Women who survived the landslide rest in one of the schools that was re-purposed as a camp for internally displaced persons.

Life in the Hunza valley was changed forever when a landslide buried the entire village of Attabad in the Northern Pakistan territory of Gilgit-Baltistan earlier this year. Despite extensive relief efforts, the future remains uncertain as a lake resulting from the landslide swallows villages and threatens the lives of thousands downstream.

Volunteers at the Camley Street Nature Park busied themselves digging, raking, levelling and pulling out unwanted roots.

As a Muslim community, giving of our time and helping others is integral to our way of life. From a young age, Ismailis are surrounded by examples of volunteers in action. In the UK, the Youth, Cultural and Social Network has launched an initiative that provides opportunities for the Jamat to give back to the society in which they live.

Munir Samji speaks with to two Siddhi farmers. With advice and assistance from AKRSP, many of the farmers have improved in their income from the land — in some cases doubling it.

Last November, four dedicated participants from the Partnership Walk & Run in the United Kingdom had a chance to see the impact of their efforts firsthand. They spent seven days in India, where they visited one of the projects selected to receive funds from the event. They recently shared their impressions with TheIsmaili.org.

Rozina Issani and her guide Kate cross the finish line at the third annual Joe’s Team Triathlon in Muskoka, Ontario.

Imagine swimming 750 metres, then biking 20 kilometres, and finally running 5 kilometres in a span of a few hours. Sounds like an intense physical challenge? How about taking this on without your sense of sight? Rozina Issani shares her inspiring personal story.

Imamat Day banners and members of the Aga Khan Scouts welcome guests to the reception.

In Tajikistan, the celebration of Imamat Day — or Roz-e Takht Nishini in Tajik — traditionally includes family and neighbourhood gatherings with shared meals, music and dancing. In July 2009 the Aga Khan Development Network Resident Representative Office contributed to the festivities by hosting an education-themed Imamat Day reception.

Fifteen trainers from Egypt and Syria learnt how to conduct high impact training in Damascus.

During the course of the Golden Jubilee, many murids around the world pledged a nazrana of Time and Knowledge to Mawlana Hazar Imam. Shaheen Tejani reflects on the completion of her recent TKN engagement with the Aga Khan Agency for Microfinance.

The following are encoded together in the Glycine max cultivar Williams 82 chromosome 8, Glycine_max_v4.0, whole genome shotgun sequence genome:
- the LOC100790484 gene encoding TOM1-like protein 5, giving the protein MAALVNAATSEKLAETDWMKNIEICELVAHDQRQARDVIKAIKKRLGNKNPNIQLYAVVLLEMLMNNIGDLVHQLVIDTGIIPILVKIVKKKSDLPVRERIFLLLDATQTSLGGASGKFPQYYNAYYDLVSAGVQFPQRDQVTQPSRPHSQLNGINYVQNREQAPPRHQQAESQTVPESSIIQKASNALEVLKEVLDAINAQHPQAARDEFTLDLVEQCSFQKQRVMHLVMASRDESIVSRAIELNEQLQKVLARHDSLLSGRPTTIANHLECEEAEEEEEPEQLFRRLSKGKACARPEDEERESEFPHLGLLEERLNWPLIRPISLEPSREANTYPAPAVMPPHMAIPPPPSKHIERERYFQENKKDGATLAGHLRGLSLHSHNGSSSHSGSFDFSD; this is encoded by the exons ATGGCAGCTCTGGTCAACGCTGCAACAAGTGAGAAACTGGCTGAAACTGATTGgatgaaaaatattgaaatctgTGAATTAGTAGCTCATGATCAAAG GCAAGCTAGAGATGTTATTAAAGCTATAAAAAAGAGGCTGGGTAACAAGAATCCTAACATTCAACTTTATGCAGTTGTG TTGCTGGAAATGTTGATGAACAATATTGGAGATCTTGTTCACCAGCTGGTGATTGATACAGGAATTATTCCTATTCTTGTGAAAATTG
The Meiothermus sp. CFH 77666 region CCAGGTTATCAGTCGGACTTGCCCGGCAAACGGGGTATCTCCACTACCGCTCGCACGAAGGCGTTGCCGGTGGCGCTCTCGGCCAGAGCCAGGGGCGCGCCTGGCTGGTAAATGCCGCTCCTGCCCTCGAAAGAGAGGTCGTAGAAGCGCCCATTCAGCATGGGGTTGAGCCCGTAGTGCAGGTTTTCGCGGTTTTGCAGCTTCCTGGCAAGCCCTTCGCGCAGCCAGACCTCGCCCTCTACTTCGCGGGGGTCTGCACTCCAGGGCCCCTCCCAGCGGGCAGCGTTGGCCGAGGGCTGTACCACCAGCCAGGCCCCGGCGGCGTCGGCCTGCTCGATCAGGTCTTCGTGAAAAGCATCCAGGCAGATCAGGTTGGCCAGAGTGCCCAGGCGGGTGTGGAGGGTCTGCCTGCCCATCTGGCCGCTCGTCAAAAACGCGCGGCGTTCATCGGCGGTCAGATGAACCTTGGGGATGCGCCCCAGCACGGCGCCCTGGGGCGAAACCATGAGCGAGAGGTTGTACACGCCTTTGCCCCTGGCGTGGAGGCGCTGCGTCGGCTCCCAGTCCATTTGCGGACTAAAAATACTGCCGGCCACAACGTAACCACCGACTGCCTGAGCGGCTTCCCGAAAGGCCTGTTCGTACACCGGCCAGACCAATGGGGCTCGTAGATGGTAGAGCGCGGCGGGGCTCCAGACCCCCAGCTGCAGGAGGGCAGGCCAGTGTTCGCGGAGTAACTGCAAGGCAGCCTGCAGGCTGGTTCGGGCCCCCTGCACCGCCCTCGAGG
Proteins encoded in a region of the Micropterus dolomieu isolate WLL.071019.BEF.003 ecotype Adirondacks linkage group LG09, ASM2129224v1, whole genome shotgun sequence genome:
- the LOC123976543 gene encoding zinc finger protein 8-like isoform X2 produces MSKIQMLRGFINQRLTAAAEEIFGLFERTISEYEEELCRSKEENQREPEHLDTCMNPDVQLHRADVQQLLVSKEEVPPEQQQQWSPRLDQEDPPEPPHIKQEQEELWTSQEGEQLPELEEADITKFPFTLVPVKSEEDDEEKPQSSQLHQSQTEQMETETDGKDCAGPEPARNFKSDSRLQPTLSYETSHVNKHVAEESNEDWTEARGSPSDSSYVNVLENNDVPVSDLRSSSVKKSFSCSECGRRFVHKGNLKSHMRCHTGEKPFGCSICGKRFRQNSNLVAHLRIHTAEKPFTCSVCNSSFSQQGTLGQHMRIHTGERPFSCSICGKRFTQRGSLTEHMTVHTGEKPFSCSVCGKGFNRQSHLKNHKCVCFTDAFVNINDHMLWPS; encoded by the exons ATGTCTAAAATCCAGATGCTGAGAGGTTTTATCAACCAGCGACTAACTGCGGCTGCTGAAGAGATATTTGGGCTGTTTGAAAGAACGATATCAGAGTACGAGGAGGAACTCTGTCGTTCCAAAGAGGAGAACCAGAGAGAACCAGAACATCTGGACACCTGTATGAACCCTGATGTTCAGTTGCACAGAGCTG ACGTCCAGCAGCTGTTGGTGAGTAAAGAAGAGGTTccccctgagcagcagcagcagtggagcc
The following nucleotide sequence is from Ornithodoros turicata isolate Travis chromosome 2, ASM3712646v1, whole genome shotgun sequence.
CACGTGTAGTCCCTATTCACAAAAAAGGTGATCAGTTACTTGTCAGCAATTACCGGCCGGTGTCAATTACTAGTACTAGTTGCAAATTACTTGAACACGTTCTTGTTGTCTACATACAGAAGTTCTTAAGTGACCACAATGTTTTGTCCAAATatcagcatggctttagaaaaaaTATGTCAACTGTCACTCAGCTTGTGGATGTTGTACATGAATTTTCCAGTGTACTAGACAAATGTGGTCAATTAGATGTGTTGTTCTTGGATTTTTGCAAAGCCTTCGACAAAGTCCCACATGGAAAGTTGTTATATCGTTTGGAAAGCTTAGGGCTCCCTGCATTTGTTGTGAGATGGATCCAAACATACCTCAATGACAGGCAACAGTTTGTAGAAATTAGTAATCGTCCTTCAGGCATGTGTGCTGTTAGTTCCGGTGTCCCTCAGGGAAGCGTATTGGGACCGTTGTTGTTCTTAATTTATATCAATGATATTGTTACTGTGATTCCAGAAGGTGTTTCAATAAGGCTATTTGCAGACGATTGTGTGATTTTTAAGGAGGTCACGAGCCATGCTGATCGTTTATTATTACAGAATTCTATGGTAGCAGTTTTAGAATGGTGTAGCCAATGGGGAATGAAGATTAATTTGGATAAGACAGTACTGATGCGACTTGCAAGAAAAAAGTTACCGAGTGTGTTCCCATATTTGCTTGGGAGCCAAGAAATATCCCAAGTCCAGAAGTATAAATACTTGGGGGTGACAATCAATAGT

Calgary’s Ismaili Muslim community was honoured to win the 2006 Best Overall and Most Creative prize for their float, which partnered with the Calgary Meals on Wheels agency.

Anyone who has visited the Canadian province of Alberta will have been touched by the Spirit of the West. In the best tradition of that spirit, the Jamat in Alberta has worked to make the province and the country a better place for all.

Nestled among the narrow streets of Old Town Mombasa is a little gem of a place that radiates the hopefulness of a new generation. Founded by three Aga Khan Academy teachers, the Jahazi Coffee House is making an effort to improve life in the surrounding community.

Mawlana Hazar Imam addresses the 2009 Conference of the Global Philanthropy Forum in Washington, DC.

Reflecting on Mawlana Hazar Imam's speech at the 2009 Conference of the Global Philanthropy Forum, Asif Penwala explores the connection between philanthropy, the ethic of compassion and voluntary service. He observes how this relationship comes together within the Jamat, as well as the wider sphere of the Ismaili Imamat. Also see the video.

Participants braved the heat and the open road to keep cycling the 550 kilometres from Mumbai to Goa.

Sixty-nine people participated in the 2008 FOCUS Challenge event, cycling some 550 kilometres from Mumbai to Goa along the Konkan Coast. This photo essay documents their journey.

Dr Soroya Janmohamed with patients from Hama and Salamieh who travelled to the eye health camp.

According to the WHO, more than 90 per cent of visually impaired people live in developing countries. One Ismaili doctor is making eye health services accessible to some of them and improving the quality of their lives.